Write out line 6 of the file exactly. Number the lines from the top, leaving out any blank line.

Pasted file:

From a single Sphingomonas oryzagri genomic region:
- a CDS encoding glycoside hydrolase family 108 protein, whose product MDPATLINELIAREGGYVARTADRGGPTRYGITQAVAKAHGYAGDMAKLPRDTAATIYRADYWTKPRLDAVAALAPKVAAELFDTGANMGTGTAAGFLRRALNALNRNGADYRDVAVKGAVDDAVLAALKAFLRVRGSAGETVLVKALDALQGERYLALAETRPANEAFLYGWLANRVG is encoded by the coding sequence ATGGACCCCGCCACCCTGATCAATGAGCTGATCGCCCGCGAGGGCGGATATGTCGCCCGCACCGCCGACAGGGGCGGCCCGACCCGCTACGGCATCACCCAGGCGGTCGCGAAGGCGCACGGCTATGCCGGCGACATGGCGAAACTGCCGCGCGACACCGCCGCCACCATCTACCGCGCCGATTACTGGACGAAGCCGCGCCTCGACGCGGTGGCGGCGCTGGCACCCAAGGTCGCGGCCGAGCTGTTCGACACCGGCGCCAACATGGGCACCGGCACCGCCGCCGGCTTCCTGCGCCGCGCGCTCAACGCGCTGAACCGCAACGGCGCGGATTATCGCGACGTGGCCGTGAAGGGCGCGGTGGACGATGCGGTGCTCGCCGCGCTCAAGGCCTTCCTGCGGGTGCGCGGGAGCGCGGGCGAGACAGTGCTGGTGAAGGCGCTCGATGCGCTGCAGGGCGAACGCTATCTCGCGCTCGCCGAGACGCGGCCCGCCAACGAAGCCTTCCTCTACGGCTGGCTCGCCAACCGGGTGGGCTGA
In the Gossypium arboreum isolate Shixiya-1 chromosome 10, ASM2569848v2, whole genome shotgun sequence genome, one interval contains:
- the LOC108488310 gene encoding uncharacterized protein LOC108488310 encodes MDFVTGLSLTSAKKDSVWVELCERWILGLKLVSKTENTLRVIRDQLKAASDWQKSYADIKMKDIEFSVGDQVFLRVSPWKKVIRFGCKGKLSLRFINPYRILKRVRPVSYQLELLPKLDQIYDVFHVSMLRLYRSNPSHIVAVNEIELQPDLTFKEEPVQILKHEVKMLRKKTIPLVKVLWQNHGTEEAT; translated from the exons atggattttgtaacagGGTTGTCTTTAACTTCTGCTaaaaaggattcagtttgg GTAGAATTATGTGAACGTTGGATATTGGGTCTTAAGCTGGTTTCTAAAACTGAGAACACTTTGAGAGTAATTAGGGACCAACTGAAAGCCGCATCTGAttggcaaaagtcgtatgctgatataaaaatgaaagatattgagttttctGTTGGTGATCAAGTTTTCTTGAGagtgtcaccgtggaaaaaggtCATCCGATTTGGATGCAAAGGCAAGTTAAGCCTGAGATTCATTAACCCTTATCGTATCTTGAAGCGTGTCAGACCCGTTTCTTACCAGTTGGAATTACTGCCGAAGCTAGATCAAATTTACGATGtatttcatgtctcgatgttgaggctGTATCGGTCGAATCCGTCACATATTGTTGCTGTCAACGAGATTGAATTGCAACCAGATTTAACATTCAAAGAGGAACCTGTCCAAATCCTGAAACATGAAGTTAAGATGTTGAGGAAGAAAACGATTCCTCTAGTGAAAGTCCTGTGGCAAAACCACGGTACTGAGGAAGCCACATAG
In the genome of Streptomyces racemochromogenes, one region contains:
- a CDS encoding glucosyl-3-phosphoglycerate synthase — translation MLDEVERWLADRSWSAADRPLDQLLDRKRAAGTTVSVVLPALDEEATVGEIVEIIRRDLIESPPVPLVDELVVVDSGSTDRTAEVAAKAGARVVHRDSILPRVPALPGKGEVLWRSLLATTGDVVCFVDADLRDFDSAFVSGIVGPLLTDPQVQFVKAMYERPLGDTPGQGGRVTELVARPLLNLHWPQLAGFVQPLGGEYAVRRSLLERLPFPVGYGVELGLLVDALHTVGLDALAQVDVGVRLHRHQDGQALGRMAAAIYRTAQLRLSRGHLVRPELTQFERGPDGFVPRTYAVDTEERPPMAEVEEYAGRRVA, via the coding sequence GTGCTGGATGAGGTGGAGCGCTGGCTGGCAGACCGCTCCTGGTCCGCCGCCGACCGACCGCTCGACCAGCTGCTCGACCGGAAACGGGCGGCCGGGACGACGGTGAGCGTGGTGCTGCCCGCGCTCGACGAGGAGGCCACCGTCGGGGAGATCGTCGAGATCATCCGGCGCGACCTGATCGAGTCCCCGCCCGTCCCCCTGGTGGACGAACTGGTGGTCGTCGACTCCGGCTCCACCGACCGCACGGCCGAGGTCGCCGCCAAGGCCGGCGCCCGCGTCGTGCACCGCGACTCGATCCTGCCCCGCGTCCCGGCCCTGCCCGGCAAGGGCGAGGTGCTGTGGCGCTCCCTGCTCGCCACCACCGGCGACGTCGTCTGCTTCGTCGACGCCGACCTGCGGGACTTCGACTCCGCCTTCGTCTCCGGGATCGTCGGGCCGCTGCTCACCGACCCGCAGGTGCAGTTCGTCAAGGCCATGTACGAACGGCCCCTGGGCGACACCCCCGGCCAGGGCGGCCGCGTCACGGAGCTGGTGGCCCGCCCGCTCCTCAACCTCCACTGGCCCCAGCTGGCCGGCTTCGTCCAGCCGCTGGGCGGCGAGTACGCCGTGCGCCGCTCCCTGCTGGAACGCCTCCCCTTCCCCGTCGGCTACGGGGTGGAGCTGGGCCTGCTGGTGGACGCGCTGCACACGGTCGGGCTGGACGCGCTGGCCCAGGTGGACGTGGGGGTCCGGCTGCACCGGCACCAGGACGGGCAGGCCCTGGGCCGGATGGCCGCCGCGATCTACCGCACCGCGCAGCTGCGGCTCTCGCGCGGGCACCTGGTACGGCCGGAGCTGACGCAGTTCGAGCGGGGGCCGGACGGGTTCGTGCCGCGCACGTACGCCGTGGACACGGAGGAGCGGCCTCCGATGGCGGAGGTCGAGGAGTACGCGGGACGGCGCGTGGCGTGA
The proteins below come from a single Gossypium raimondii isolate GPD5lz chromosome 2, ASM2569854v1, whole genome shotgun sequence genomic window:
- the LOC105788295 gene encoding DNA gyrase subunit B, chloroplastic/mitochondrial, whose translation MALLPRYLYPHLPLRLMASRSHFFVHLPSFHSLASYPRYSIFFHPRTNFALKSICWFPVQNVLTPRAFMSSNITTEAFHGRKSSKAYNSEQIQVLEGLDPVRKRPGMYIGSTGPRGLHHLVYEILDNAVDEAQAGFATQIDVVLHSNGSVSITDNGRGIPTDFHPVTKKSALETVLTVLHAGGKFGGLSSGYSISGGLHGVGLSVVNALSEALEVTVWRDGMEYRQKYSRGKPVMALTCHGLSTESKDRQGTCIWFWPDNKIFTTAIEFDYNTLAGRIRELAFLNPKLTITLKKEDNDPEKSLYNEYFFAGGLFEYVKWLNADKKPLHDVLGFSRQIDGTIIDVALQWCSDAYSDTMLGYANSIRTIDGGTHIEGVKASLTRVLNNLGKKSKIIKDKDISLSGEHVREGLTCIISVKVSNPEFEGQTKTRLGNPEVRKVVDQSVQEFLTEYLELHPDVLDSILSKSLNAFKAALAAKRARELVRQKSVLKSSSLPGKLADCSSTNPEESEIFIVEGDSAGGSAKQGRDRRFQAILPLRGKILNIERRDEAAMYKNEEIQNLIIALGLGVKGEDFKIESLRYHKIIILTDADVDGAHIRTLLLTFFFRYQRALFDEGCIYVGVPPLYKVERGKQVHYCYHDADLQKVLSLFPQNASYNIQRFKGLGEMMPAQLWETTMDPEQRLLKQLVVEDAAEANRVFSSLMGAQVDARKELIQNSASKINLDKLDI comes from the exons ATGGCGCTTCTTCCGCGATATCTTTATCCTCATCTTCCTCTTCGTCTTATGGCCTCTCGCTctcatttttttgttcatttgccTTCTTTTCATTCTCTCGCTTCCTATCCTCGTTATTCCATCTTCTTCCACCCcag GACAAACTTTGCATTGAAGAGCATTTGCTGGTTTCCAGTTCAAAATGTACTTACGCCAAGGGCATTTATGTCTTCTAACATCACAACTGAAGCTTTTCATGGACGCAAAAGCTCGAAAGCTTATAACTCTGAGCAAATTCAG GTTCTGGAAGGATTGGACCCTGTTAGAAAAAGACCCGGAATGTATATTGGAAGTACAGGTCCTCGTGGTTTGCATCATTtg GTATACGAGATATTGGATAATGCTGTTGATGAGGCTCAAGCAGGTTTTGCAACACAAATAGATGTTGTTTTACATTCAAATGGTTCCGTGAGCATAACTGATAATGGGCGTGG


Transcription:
- a CDS encoding glucosyl-3-phosphoglycerate synthase — translation MLDEVERWLADRSWSAADRPLDQLLDRKRAAGTTVSVVLPALDEEATVGEIVEIIRRDLIESPPVPLVDELVVVDSGSTDRTAEVAAKAGARVVHRDSILPRVPALPGKGEVLWRSLLATTGDVVCFVDADLRDFDSAFVSGIVGPLLTDPQVQFVKAMYERPLGDTPGQGGRVTELVARPLLNLHWPQLAGFVQPLGGEYAVRRSLLERLPFPVGYGVELGLLVDALHTVGLDALAQVDVGVRLHRHQDGQALGRMAAAIYRTAQLRLSRGHLVRPELTQFERGPDGFVPRTYAVDTEERPPMAEVEEYAGRRVA, via the coding sequence GTGCTGGATGAGGTGGAGCGCTGGCTGGCAGACCGCTCCTGGTCCGCCGCCGACCGACCGCTCGACCAGCTGCTCGACCGGAAACGGGCGGCCGGGACGACGGTGAGCGTGGTGCTGCCCGCGCTCGACGAGGAGGCCACCGTCGGGGAGATCGTCGAGATCATCCGGCGCGACCTGATCGAGTCCCCGCCCGTCCCCCTGGTGGACGAACTGGTGGTCGTCGACTCCGGCTCCACCGACCGCACGGCCGAGGTCGCCGCCAAGGCCGGCGCCCGCGTCGTGCACCGCGACTCGATCCTGCCCCGCGTCCCGGCCCTGCCCGGCAAGGGCGAGGTGCTGTGGCGCTCCCTGCTCGCCACCACCGGCGACGTCGTCTGCTTCGTCGACGCCGACCTGCGGGACTTCGACTCCGCCTTCGTCTCCGGGATCGTCGGGCCGCTGCTCACCGACCCGCAGGTGCAGTTCGTCAAGGCCATGTACGAACGGCCCCTGGGCGACACCCCCGGCCAGGGCGGCCGCGTCACGGAGCTGGTGGCCCGCCCGCTCCTCAACCTCCACTGGCCCCAGCTGGCCGGCTTCGTCCAGCCGCTGGGCGGCGAGTACGCCGTGCGCCGCTCCCTGCTGGAACGCCTCCCCTTCCCCGTCGGCTACGGGGTGGAGCTGGGCCTGCTGGTGGACGCGCTGCACACGGTCGGGCTGGACGCGCTGGCCCAGGTGGACGTGGGGGTCCGGCTGCACCGGCACCAGGACGGGCAGGCCCTGGGCCGGATGGCCGCCGCGATCTACCGCACCGCGCAGCTGCGGCTCTCGCGCGGGCACCTGGTACGGCCGGAGCTGACGCAGTTCGAGCGGGGGCCGGACGGGTTCGTGCCGCGCACGTACGCCGTGGACACGGAGGAGCGGCCTCCGATGGCGGAGGTCGAGGAGTACGCGGGACGGCGCGTGGCGTGA